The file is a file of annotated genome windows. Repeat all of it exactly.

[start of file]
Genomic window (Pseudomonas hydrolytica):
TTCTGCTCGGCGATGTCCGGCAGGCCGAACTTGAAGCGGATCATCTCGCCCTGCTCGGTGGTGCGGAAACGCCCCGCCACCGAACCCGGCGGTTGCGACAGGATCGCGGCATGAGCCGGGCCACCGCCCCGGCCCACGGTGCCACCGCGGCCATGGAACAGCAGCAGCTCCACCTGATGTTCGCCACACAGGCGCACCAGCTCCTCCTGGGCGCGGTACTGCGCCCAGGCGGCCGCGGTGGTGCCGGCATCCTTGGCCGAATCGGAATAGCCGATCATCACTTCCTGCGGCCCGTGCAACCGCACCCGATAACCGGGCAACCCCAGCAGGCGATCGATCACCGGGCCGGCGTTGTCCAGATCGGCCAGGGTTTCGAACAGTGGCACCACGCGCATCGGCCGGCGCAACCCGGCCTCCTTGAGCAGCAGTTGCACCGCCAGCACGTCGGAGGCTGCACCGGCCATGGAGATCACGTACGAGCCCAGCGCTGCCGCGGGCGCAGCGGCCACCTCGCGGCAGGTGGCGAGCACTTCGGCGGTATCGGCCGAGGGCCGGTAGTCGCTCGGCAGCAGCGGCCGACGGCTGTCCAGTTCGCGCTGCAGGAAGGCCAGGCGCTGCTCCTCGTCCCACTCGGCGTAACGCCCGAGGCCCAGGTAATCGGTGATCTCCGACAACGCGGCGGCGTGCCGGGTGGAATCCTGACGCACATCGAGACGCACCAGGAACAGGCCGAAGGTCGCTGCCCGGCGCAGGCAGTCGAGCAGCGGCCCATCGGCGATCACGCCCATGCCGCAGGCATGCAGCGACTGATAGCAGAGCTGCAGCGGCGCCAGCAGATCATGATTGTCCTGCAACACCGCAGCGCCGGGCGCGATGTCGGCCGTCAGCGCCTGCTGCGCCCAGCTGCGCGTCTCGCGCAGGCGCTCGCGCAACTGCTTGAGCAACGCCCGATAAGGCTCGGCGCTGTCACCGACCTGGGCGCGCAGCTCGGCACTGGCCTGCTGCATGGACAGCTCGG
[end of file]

Genomic window (Pseudomonas hydrolytica):
TTCTGCTCGGCGATGTCCGGCAGGCCGAACTTGAAGCGGATCATCTCGCCCTGCTCGGTGGTGCGGAAACGCCCCGCCACCGAACCCGGCGGTTGCGACAGGATCGCGGCATGAGCCGGGCCACCGCCCCGGCCCACGGTGCCACCGCGGCCATGGAACAGCAGCAGCTCCACCTGATGTTCGCCACACAGGCGCACCAGCTCCTCCTGGGCGCGGTACTGCGCCCAGGCGGCCGCGGTGGTGCCGGCATCCTTGGCCGAATCGGAATAGCCGATCATCACTTCCTGCGGCCCGTGCAACCGCACCCGATAACCGGGCAACCCCAGCAGGCGATCGATCACCGGGCCGGCGTTGTCCAGATCGGCCAGGGTTTCGAACAGTGGCACCACGCGCATCGGCCGGCGCAACCCGGCCTCCTTGAGCAGCAGTTGCACCGCCAGCACGTCGGAGGCTGCACCGGCCATGGAGATCACGTACGAGCCCAGCGCTGCCGCGGGCGCAGCGGCCACCTCGCGGCAGGTGGCGAGCACTTCGGCGGTATCGGCCGAGGGCCGGTAGTCGCTCGGCAGCAGCGGCCGACGGCTGTCCAGTTCGCGCTGCAGGAAGGCCAGGCGCTGCTCCTCGTCCCACTCGGCGTAACGCCCGAGGCCCAGGTAATCGGTGATCTCCGACAACGCGGCGGCGTGCCGGGTGGAATCCTGACGCACATCGAGACGCACCAGGAACAGGCCGAAGGTCGCTGCCCGGCGCAGGCAGTCGAGCAGCGGCCCATCGGCGATCACGCCCATGCCGCAGGCATGCAGCGACTGATAGCAGAGCTGCAGCGGCGCCAGCAGATCATGATTGTCCTGCAACACCGCAGCGCCGGGCGCGATGTCGGCCGTCAGCGCCTGCTGCGCCCAGCTGCGCGTCTCGCGCAGGCGCTCGCGCAACTGCTTGAGCAACGCCCGATAAGGCTCGGCGCTGTCACCGACCTGGGCGCGCAGCTCGGCACTGGCCTGCTGCATGGACAGCTCGG